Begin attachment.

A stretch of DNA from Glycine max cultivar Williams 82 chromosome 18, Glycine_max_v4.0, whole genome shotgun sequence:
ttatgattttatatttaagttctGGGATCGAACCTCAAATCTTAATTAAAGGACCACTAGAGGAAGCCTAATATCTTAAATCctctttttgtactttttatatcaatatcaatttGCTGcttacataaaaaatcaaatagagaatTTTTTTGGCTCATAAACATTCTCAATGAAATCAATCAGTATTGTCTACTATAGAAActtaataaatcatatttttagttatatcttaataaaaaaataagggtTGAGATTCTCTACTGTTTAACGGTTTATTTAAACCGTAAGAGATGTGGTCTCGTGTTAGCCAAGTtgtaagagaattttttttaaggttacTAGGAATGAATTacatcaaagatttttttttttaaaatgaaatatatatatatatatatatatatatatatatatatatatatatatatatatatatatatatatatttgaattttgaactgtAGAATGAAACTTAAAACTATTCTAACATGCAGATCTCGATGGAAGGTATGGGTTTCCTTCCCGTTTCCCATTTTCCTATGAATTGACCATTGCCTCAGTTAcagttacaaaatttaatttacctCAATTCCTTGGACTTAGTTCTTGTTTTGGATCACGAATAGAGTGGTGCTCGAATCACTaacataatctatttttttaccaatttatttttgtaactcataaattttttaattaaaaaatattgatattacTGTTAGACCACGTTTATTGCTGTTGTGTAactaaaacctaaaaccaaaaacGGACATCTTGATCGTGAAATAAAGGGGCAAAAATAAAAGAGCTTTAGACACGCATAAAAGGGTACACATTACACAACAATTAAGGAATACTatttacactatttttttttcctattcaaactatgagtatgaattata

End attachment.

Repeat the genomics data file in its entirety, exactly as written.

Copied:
A stretch of DNA from Glycine max cultivar Williams 82 chromosome 18, Glycine_max_v4.0, whole genome shotgun sequence:
ttatgattttatatttaagttctGGGATCGAACCTCAAATCTTAATTAAAGGACCACTAGAGGAAGCCTAATATCTTAAATCctctttttgtactttttatatcaatatcaatttGCTGcttacataaaaaatcaaatagagaatTTTTTTGGCTCATAAACATTCTCAATGAAATCAATCAGTATTGTCTACTATAGAAActtaataaatcatatttttagttatatcttaataaaaaaataagggtTGAGATTCTCTACTGTTTAACGGTTTATTTAAACCGTAAGAGATGTGGTCTCGTGTTAGCCAAGTtgtaagagaattttttttaaggttacTAGGAATGAATTacatcaaagatttttttttttaaaatgaaatatatatatatatatatatatatatatatatatatatatatatatatatatatatatatatatatttgaattttgaactgtAGAATGAAACTTAAAACTATTCTAACATGCAGATCTCGATGGAAGGTATGGGTTTCCTTCCCGTTTCCCATTTTCCTATGAATTGACCATTGCCTCAGTTAcagttacaaaatttaatttacctCAATTCCTTGGACTTAGTTCTTGTTTTGGATCACGAATAGAGTGGTGCTCGAATCACTaacataatctatttttttaccaatttatttttgtaactcataaattttttaattaaaaaatattgatattacTGTTAGACCACGTTTATTGCTGTTGTGTAactaaaacctaaaaccaaaaacGGACATCTTGATCGTGAAATAAAGGGGCAAAAATAAAAGAGCTTTAGACACGCATAAAAGGGTACACATTACACAACAATTAAGGAATACTatttacactatttttttttcctattcaaactatgagtatgaattata